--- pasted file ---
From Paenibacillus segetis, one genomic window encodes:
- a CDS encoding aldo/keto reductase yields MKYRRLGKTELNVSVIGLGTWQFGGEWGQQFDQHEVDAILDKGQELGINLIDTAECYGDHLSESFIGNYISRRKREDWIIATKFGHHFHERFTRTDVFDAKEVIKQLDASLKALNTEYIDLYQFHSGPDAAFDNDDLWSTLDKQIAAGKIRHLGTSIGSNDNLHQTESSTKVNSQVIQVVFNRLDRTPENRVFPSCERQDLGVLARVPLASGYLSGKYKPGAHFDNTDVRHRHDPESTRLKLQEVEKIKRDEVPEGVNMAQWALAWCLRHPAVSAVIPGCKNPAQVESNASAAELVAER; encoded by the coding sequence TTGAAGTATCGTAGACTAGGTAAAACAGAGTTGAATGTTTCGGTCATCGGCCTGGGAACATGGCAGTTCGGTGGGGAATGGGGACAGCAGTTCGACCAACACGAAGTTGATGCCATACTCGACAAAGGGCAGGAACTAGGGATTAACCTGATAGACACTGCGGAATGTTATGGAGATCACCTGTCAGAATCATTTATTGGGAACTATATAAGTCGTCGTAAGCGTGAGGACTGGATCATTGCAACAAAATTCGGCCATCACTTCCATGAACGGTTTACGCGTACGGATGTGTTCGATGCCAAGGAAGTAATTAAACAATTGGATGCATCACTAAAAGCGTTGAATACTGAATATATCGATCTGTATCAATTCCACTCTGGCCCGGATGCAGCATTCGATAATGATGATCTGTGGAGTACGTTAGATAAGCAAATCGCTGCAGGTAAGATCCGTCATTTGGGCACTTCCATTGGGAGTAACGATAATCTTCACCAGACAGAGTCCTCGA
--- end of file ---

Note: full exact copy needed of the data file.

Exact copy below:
From Paenibacillus segetis, one genomic window encodes:
- a CDS encoding aldo/keto reductase yields MKYRRLGKTELNVSVIGLGTWQFGGEWGQQFDQHEVDAILDKGQELGINLIDTAECYGDHLSESFIGNYISRRKREDWIIATKFGHHFHERFTRTDVFDAKEVIKQLDASLKALNTEYIDLYQFHSGPDAAFDNDDLWSTLDKQIAAGKIRHLGTSIGSNDNLHQTESSTKVNSQVIQVVFNRLDRTPENRVFPSCERQDLGVLARVPLASGYLSGKYKPGAHFDNTDVRHRHDPESTRLKLQEVEKIKRDEVPEGVNMAQWALAWCLRHPAVSAVIPGCKNPAQVESNASAAELVAER; encoded by the coding sequence TTGAAGTATCGTAGACTAGGTAAAACAGAGTTGAATGTTTCGGTCATCGGCCTGGGAACATGGCAGTTCGGTGGGGAATGGGGACAGCAGTTCGACCAACACGAAGTTGATGCCATACTCGACAAAGGGCAGGAACTAGGGATTAACCTGATAGACACTGCGGAATGTTATGGAGATCACCTGTCAGAATCATTTATTGGGAACTATATAAGTCGTCGTAAGCGTGAGGACTGGATCATTGCAACAAAATTCGGCCATCACTTCCATGAACGGTTTACGCGTACGGATGTGTTCGATGCCAAGGAAGTAATTAAACAATTGGATGCATCACTAAAAGCGTTGAATACTGAATATATCGATCTGTATCAATTCCACTCTGGCCCGGATGCAGCATTCGATAATGATGATCTGTGGAGTACGTTAGATAAGCAAATCGCTGCAGGTAAGATCCGTCATTTGGGCACTTCCATTGGGAGTAACGATAATCTTCACCAGACAGAGTCCTCGA